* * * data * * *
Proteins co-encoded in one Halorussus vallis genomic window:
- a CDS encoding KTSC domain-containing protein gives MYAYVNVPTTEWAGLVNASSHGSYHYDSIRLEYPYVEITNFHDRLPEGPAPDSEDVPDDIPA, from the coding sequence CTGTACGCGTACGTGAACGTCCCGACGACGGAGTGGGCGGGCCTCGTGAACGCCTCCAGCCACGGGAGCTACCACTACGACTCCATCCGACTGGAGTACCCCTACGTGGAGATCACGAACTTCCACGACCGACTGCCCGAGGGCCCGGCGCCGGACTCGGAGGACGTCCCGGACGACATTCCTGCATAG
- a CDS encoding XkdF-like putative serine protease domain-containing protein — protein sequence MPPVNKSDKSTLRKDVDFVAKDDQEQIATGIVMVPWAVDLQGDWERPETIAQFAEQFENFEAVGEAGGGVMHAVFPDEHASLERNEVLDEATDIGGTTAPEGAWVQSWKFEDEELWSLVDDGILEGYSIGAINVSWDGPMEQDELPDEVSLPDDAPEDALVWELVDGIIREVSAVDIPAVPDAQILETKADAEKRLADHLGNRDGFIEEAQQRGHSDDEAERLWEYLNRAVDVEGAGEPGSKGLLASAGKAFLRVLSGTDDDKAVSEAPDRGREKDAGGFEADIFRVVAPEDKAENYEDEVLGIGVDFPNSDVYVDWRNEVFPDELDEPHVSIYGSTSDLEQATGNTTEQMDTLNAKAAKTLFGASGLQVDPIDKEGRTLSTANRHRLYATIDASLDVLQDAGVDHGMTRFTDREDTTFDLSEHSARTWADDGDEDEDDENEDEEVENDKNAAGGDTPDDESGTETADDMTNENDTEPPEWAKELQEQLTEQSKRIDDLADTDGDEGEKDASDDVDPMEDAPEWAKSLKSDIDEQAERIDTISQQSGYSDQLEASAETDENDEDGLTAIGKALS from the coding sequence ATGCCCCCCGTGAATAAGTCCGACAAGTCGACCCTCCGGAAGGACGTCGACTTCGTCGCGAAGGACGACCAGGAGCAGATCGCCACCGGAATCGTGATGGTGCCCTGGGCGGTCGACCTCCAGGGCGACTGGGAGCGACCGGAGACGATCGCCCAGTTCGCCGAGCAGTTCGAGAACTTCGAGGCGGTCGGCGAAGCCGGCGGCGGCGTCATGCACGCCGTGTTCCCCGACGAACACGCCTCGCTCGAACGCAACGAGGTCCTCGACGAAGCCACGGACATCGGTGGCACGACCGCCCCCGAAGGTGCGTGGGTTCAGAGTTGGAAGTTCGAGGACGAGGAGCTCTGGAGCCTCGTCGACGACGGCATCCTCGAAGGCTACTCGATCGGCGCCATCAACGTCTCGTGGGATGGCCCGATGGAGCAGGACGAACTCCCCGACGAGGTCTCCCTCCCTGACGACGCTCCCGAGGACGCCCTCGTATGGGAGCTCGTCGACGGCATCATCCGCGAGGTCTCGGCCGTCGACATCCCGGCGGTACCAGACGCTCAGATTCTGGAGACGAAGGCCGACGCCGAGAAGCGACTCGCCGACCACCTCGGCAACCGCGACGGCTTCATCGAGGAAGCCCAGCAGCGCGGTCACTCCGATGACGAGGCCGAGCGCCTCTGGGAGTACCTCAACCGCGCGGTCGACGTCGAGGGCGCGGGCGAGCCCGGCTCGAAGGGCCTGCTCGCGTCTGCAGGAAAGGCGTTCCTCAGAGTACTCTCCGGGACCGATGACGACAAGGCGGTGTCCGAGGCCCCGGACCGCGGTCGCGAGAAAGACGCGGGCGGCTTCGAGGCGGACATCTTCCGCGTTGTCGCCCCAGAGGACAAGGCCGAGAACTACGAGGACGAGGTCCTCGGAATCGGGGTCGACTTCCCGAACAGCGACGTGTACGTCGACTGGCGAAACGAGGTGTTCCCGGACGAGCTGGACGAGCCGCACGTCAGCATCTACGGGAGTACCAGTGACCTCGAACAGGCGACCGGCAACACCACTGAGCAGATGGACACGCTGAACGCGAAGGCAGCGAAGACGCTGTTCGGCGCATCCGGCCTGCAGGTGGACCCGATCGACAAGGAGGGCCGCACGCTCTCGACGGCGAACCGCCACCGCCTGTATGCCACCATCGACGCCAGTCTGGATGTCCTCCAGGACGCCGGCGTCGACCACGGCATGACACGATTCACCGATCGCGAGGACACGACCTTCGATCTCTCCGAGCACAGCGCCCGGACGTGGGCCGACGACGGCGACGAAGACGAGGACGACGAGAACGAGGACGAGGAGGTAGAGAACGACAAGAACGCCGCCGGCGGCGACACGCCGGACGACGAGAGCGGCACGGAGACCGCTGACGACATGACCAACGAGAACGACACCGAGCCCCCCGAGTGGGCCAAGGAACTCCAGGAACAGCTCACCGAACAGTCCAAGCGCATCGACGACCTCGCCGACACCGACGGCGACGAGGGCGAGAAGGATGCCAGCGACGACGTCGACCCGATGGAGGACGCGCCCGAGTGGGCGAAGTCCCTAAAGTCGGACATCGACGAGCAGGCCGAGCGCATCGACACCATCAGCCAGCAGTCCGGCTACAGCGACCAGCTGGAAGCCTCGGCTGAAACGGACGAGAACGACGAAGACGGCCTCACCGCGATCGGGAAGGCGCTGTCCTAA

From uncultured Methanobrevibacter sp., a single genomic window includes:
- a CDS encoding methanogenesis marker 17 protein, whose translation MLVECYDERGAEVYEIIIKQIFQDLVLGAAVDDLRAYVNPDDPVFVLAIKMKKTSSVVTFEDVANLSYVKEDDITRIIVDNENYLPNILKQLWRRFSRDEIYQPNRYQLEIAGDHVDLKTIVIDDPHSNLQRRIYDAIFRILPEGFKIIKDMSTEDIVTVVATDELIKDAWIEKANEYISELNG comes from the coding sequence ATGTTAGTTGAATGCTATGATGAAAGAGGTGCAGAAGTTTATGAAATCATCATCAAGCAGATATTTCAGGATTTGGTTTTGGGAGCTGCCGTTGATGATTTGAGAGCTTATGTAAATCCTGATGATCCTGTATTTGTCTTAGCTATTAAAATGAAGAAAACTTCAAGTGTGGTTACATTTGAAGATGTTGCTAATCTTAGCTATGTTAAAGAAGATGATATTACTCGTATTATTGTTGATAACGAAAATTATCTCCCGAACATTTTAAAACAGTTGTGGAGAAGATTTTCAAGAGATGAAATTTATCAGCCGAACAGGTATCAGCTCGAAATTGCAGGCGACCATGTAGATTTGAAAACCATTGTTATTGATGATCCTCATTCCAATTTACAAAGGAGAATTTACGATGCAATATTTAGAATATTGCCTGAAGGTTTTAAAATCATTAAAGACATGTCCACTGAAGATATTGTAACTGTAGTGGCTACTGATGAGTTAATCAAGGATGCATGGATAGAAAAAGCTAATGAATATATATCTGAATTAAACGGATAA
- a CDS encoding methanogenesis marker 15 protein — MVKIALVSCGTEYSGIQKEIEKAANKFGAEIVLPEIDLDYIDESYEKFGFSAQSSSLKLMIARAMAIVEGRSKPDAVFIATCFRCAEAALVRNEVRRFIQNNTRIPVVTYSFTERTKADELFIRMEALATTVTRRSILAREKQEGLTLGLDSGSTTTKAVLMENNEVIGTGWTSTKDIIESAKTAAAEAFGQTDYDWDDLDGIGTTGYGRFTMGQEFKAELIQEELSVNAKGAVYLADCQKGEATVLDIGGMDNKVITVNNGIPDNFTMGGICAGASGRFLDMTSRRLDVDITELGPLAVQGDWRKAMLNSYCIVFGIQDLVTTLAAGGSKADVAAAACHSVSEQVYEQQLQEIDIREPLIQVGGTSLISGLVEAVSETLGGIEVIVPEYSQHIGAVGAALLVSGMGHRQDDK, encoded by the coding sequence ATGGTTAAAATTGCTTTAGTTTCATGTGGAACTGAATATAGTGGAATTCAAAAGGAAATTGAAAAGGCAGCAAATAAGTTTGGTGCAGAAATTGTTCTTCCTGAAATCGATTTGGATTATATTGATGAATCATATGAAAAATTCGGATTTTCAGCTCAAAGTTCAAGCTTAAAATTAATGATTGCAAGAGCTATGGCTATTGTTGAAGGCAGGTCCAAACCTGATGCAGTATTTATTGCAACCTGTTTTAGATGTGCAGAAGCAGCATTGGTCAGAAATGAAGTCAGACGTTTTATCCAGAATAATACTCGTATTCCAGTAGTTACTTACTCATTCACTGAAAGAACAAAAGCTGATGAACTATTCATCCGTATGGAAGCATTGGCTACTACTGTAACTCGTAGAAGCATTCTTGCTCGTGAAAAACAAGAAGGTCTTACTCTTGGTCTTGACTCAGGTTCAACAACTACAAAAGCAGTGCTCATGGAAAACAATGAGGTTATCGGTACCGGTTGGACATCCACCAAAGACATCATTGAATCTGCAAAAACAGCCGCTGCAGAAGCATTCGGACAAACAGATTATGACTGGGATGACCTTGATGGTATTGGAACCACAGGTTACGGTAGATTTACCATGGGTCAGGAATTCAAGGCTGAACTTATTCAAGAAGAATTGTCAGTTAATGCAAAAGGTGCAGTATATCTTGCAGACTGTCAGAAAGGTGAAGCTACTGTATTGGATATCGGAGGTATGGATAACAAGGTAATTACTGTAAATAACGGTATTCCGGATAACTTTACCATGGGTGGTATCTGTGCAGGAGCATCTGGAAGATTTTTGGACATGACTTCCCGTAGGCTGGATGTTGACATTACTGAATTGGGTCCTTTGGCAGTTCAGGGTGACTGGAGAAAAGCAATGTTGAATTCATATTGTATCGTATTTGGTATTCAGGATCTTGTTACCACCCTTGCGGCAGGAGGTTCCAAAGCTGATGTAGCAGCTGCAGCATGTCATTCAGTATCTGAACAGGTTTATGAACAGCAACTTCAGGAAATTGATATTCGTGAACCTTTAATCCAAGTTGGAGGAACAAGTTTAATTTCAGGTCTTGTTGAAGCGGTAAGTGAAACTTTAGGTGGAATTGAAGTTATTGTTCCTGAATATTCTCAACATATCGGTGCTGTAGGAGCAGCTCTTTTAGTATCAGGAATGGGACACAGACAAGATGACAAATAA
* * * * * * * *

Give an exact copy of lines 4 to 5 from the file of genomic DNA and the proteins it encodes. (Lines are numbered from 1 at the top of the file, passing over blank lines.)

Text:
From uncultured Methanobrevibacter sp., a single genomic window includes:
- a CDS encoding methanogenesis marker 17 protein, whose translation MLVECYDERGAEVYEIIIKQIFQDLVLGAAVDDLRAYVNPDDPVFVLAIKMKKTSSVVTFEDVANLSYVKEDDITRIIVDNENYLPNILKQLWRRFSRDEIYQPNRYQLEIAGDHVDLKTIVIDDPHSNLQRRIYDAIFRILPEGFKIIKDMSTEDIVTVVATDELIKDAWIEKANEYISELNG comes from the coding sequence ATGTTAGTTGAATGCTATGATGAAAGAGGTGCAGAAGTTTATGAAATCATCATCAAGCAGATATTTCAGGATTTGGTTTTGGGAGCTGCCGTTGATGATTTGAGAGCTTATGTAAATCCTGATGATCCTGTATTTGTCTTAGCTATTAAAATGAAGAAAACTTCAAGTGTGGTTACATTTGAAGATGTTGCTAATCTTAGCTATGTTAAAGAAGATGATATTACTCGTATTATTGTTGATAACGAAAATTATCTCCCGAACATTTTAAAACAGTTGTGGAGAAGATTTTCAAGAGATGAAATTTATCAGCCGAACAGGTATCAGCTCGAAATTGCAGGCGACCATGTAGATTTGAAAACCATTGTTATTGATGATCCTCATTCCAATTTACAAAGGAGAATTTACGATGCAATATTTAGAATATTGCCTGAAGGTTTTAAAATCATTAAAGACATGTCCACTGAAGATATTGTAACTGTAGTGGCTACTGATGAGTTAATCAAGGATGCATGGATAGAAAAAGCTAATGAATATATATCTGAATTAAACGGATAA